They don’t make action-movie soundtracks like this anymore – probably because there’s nobody like Curtis Mayfield to write them. Super Fly, the album, sold millions of copies and delivered hit singles, giving the movie’s profile a huge lift when it premiered in August 1972. While the film retains a period charm, it’s the songs that resonate when you see it, along with the sharp clothes designed by Nate Adams, and a touch of street attitude.
Listen to ‘Super Fly’ here.
The coolest, funkiest lament about the urban criminal lifestyle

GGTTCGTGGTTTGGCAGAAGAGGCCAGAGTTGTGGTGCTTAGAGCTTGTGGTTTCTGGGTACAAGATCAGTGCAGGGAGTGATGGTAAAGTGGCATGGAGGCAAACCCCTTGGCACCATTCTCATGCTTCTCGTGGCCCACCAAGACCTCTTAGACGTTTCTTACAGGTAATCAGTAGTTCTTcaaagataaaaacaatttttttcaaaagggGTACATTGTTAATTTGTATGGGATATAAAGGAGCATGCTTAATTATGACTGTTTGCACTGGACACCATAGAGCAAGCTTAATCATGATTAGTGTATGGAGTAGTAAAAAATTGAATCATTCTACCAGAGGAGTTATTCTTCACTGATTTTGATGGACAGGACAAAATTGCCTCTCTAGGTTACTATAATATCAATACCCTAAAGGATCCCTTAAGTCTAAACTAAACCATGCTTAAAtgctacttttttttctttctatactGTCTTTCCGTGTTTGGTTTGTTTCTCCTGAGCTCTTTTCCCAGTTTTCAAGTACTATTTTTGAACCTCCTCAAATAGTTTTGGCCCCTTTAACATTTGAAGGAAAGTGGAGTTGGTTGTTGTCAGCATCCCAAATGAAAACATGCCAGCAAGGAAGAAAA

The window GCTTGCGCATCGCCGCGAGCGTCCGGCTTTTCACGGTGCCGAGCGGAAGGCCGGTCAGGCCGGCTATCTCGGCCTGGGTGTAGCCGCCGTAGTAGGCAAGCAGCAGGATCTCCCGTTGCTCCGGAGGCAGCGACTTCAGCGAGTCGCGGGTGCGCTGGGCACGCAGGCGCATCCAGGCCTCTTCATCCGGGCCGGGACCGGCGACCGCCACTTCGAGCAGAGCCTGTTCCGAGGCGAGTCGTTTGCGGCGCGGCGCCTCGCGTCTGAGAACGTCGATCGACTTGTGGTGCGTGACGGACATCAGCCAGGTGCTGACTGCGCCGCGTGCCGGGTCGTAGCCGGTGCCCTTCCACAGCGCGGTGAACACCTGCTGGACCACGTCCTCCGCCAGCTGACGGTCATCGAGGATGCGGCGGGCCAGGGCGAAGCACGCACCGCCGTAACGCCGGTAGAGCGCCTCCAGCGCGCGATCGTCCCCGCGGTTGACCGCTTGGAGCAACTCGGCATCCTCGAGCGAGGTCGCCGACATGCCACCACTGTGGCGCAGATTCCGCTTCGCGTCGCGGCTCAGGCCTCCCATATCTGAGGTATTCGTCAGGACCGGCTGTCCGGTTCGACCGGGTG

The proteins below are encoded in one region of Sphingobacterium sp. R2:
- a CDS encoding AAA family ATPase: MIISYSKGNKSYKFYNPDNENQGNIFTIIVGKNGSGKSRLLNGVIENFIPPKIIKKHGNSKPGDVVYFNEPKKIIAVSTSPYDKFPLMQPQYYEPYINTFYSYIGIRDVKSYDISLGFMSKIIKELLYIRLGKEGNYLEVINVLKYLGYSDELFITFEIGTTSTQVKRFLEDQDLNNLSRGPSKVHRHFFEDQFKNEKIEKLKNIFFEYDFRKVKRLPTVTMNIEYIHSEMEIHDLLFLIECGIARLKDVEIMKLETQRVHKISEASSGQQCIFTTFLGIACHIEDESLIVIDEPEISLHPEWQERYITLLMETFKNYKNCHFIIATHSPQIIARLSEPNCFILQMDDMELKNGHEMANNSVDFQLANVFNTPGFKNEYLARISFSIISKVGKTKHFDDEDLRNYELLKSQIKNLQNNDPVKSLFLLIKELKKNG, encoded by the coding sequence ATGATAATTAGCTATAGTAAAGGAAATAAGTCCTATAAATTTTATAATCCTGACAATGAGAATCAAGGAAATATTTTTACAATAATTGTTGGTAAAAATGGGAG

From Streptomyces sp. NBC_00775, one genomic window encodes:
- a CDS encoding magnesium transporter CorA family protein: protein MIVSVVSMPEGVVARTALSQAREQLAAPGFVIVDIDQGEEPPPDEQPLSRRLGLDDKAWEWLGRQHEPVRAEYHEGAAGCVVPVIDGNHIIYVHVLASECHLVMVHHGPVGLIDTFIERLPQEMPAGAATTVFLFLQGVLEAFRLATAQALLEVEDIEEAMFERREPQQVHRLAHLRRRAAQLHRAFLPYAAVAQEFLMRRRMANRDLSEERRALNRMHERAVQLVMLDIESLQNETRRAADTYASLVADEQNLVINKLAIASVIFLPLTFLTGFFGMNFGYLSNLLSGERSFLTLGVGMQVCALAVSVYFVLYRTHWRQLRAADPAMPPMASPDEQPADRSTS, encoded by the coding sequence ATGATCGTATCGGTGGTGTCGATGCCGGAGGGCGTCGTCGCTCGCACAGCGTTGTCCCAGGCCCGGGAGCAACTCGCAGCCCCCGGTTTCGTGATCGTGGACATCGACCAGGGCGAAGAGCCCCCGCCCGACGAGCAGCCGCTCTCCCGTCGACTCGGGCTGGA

Curtis Mayfield’s Super Fly soundtrack broke the rules; it did not echo the movie’s attitude to its storyline and characters. It may have had a song on it called Pusherman, but it didn’t celebrate that way of life. The movie’s protagonist, Youngblood Priest, wants to quit his violent drug-dealing life but, locked in a society that offers little hope, his only option is one final million-dollar deal to bust him out of his invisible cage. Inevitably, things go wrong. Associates are killed, he is double-crossed, his mistress rejects him: it’s a grim situation dressed as dynamite action. Curtis saw through the gangster chic and wrote songs that focused on the characters’ humanity, providing a deeper insight into their lives than the movie itself. The album’s sound epitomises the funky soul of its era, but its lyrics do not celebrate the “junkie plan pushing dope to the man”. Super Fly is the coolest, funkiest lament about the urban criminal lifestyle you could imagine.